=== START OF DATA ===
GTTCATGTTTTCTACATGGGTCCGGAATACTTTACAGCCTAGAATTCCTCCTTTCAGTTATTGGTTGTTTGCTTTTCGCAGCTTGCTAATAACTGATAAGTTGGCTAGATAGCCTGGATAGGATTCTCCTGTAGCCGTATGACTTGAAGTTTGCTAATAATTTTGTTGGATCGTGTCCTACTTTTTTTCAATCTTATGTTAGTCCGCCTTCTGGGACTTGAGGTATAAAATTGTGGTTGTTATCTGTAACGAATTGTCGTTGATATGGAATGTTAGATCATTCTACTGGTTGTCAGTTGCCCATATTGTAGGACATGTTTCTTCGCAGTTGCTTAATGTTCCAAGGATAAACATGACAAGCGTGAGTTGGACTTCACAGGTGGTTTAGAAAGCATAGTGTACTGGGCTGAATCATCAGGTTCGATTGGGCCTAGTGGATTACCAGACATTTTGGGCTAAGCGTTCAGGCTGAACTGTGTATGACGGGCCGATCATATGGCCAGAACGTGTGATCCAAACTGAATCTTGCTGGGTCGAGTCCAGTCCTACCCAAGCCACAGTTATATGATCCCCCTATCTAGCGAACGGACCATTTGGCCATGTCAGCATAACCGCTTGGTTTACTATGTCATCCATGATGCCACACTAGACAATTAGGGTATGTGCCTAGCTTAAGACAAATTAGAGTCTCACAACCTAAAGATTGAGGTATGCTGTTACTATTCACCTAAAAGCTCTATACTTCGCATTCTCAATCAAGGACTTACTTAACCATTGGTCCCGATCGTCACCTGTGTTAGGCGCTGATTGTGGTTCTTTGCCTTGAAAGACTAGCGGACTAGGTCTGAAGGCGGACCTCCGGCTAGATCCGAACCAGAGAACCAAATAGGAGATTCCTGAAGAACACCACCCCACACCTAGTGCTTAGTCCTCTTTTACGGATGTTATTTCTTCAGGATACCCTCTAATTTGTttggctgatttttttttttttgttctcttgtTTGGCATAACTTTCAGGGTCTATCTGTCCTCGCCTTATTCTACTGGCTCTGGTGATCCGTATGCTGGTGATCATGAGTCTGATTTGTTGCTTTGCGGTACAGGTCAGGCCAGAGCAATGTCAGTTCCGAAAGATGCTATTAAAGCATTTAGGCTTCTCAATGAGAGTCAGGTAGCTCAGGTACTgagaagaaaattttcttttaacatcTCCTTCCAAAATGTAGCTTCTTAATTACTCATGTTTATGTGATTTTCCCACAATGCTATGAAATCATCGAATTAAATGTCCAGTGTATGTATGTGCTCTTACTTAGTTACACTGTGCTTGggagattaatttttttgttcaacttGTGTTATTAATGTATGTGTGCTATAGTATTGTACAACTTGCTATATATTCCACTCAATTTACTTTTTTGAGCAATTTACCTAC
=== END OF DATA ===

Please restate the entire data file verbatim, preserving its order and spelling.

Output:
GTTCATGTTTTCTACATGGGTCCGGAATACTTTACAGCCTAGAATTCCTCCTTTCAGTTATTGGTTGTTTGCTTTTCGCAGCTTGCTAATAACTGATAAGTTGGCTAGATAGCCTGGATAGGATTCTCCTGTAGCCGTATGACTTGAAGTTTGCTAATAATTTTGTTGGATCGTGTCCTACTTTTTTTCAATCTTATGTTAGTCCGCCTTCTGGGACTTGAGGTATAAAATTGTGGTTGTTATCTGTAACGAATTGTCGTTGATATGGAATGTTAGATCATTCTACTGGTTGTCAGTTGCCCATATTGTAGGACATGTTTCTTCGCAGTTGCTTAATGTTCCAAGGATAAACATGACAAGCGTGAGTTGGACTTCACAGGTGGTTTAGAAAGCATAGTGTACTGGGCTGAATCATCAGGTTCGATTGGGCCTAGTGGATTACCAGACATTTTGGGCTAAGCGTTCAGGCTGAACTGTGTATGACGGGCCGATCATATGGCCAGAACGTGTGATCCAAACTGAATCTTGCTGGGTCGAGTCCAGTCCTACCCAAGCCACAGTTATATGATCCCCCTATCTAGCGAACGGACCATTTGGCCATGTCAGCATAACCGCTTGGTTTACTATGTCATCCATGATGCCACACTAGACAATTAGGGTATGTGCCTAGCTTAAGACAAATTAGAGTCTCACAACCTAAAGATTGAGGTATGCTGTTACTATTCACCTAAAAGCTCTATACTTCGCATTCTCAATCAAGGACTTACTTAACCATTGGTCCCGATCGTCACCTGTGTTAGGCGCTGATTGTGGTTCTTTGCCTTGAAAGACTAGCGGACTAGGTCTGAAGGCGGACCTCCGGCTAGATCCGAACCAGAGAACCAAATAGGAGATTCCTGAAGAACACCACCCCACACCTAGTGCTTAGTCCTCTTTTACGGATGTTATTTCTTCAGGATACCCTCTAATTTGTttggctgatttttttttttttgttctcttgtTTGGCATAACTTTCAGGGTCTATCTGTCCTCGCCTTATTCTACTGGCTCTGGTGATCCGTATGCTGGTGATCATGAGTCTGATTTGTTGCTTTGCGGTACAGGTCAGGCCAGAGCAATGTCAGTTCCGAAAGATGCTATTAAAGCATTTAGGCTTCTCAATGAGAGTCAGGTAGCTCAGGTACTgagaagaaaattttcttttaacatcTCCTTCCAAAATGTAGCTTCTTAATTACTCATGTTTATGTGATTTTCCCACAATGCTATGAAATCATCGAATTAAATGTCCAGTGTATGTATGTGCTCTTACTTAGTTACACTGTGCTTGggagattaatttttttgttcaacttGTGTTATTAATGTATGTGTGCTATAGTATTGTACAACTTGCTATATATTCCACTCAATTTACTTTTTTGAGCAATTTACCTAC